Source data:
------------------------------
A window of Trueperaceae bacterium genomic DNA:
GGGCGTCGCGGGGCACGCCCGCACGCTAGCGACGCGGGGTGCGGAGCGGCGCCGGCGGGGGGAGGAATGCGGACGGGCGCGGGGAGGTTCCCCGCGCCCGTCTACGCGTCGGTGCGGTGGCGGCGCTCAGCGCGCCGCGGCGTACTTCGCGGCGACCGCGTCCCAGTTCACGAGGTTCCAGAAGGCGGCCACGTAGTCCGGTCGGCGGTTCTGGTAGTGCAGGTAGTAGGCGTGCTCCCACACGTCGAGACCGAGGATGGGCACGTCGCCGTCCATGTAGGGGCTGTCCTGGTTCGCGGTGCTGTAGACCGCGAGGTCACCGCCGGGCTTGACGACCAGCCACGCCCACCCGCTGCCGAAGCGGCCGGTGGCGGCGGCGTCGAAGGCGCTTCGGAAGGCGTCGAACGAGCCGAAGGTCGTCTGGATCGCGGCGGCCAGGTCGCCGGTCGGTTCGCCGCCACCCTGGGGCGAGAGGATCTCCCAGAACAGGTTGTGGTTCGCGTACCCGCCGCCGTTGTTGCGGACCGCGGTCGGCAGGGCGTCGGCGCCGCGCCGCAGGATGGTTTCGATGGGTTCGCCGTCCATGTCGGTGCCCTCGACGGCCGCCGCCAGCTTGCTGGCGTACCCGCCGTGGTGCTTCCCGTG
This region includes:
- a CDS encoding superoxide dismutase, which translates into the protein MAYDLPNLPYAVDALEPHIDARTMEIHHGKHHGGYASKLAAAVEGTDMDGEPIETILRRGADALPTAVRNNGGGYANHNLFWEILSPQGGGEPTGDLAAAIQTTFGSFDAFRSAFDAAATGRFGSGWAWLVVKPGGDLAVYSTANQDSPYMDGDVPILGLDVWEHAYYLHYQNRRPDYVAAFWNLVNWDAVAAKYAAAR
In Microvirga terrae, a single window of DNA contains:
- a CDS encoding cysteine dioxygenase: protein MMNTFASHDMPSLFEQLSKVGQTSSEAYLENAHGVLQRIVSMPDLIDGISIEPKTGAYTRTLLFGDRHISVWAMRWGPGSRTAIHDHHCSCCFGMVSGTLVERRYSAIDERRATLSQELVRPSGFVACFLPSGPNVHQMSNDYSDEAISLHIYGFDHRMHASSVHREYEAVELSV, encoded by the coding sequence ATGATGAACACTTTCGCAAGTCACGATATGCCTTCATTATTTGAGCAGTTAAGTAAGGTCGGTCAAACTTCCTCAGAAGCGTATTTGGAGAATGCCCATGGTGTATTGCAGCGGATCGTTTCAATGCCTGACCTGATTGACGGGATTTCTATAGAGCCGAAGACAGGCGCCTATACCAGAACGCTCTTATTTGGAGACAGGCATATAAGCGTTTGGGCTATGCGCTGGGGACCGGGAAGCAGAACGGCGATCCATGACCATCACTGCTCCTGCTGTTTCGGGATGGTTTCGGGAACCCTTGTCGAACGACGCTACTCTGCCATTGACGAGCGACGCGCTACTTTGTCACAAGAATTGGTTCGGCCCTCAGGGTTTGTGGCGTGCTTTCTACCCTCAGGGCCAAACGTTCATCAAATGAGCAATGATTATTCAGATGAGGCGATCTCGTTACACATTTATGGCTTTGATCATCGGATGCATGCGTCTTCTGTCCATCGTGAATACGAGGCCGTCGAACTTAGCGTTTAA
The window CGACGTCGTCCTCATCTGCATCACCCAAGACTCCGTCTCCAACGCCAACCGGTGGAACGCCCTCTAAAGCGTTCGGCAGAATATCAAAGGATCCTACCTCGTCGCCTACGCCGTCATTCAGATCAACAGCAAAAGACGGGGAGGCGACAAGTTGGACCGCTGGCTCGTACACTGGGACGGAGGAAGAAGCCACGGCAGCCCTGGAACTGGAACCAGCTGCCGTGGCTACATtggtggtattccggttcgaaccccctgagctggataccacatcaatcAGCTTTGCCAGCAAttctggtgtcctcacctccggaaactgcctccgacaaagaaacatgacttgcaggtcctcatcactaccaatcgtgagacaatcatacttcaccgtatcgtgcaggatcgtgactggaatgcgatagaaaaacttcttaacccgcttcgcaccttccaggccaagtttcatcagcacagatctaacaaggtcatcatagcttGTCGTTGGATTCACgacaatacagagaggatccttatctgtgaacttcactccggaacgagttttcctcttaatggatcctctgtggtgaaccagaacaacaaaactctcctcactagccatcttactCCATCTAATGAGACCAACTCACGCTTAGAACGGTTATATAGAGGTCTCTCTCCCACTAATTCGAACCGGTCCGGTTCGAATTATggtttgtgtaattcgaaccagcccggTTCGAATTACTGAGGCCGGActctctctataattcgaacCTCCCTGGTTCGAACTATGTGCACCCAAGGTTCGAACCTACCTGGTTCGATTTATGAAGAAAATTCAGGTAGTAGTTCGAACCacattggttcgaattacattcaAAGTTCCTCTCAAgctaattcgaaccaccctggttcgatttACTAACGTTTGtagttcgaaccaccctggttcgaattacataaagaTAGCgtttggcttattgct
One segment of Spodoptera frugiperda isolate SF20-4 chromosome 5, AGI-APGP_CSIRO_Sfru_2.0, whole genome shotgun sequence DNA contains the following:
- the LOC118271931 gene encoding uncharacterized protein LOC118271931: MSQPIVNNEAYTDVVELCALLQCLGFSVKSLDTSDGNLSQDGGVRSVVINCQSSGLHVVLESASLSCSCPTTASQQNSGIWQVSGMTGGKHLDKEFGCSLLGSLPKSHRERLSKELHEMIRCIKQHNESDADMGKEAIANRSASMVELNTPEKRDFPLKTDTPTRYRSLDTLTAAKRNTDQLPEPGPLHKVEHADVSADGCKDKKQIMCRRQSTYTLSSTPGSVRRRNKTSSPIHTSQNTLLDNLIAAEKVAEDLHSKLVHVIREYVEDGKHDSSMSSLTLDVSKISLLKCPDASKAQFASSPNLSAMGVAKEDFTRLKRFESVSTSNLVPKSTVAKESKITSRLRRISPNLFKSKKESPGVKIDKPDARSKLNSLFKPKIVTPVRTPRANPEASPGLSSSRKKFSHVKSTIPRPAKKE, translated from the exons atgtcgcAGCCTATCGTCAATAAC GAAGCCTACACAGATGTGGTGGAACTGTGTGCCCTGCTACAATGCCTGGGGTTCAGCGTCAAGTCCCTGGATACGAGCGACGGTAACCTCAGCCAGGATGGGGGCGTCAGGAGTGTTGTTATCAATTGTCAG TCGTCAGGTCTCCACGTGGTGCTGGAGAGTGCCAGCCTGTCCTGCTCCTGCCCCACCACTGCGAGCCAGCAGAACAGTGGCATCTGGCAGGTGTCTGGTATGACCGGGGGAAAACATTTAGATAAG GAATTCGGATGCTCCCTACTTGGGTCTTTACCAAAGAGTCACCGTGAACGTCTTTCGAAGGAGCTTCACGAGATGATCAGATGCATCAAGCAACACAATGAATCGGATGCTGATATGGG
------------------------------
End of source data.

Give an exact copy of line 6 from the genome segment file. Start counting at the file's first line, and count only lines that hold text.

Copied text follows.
- a CDS encoding cysteine dioxygenase: protein MMNTFASHDMPSLFEQLSKVGQTSSEAYLENAHGVLQRIVSMPDLIDGISIEPKTGAYTRTLLFGDRHISVWAMRWGPGSRTAIHDHHCSCCFGMVSGTLVERRYSAIDERRATLSQELVRPSGFVACFLPSGPNVHQMSNDYSDEAISLHIYGFDHRMHASSVHREYEAVELSV, encoded by the coding sequence ATGATGAACACTTTCGCAAGTCACGATATGCCTTCATTATTTGAGCAGTTAAGTAAGGTCGGTCAAACTTCCTCAGAAGCGTATTTGGAGAATGCCCATGGTGTATTGCAGCGGATCGTTTCAATGCCTGACCTGATTGACGGGATTTCTATAGAGCCGAAGACAGGCGCCTATACCAGAACGCTCTTATTTGGAGACAGGCATATAAGCGTTTGGGCTATGCGCTGGGGACCGGGAAGCAGAACGGCGATCCATGACCATCACTGCTCCTGCTGTTTCGGGATGGTTTCGGGAACCCTTGTCGAACGACGCTACTCTGCCATTGACGAGCGACGCGCTACTTTGTCACAAGAATTGGTTCGGCCCTCAGGGTTTGTGGCGTGCTTTCTACCCTCAGGGCCAAACGTTCATCAAATGAGCAATGATTATTCAGATGAGGCGATCTCGTTACACATTTATGGCTTTGATCATCGGATGCATGCGTCTTCTGTCCATCGTGAATACGAGGCCGTCGAACTTAGCGTTTAA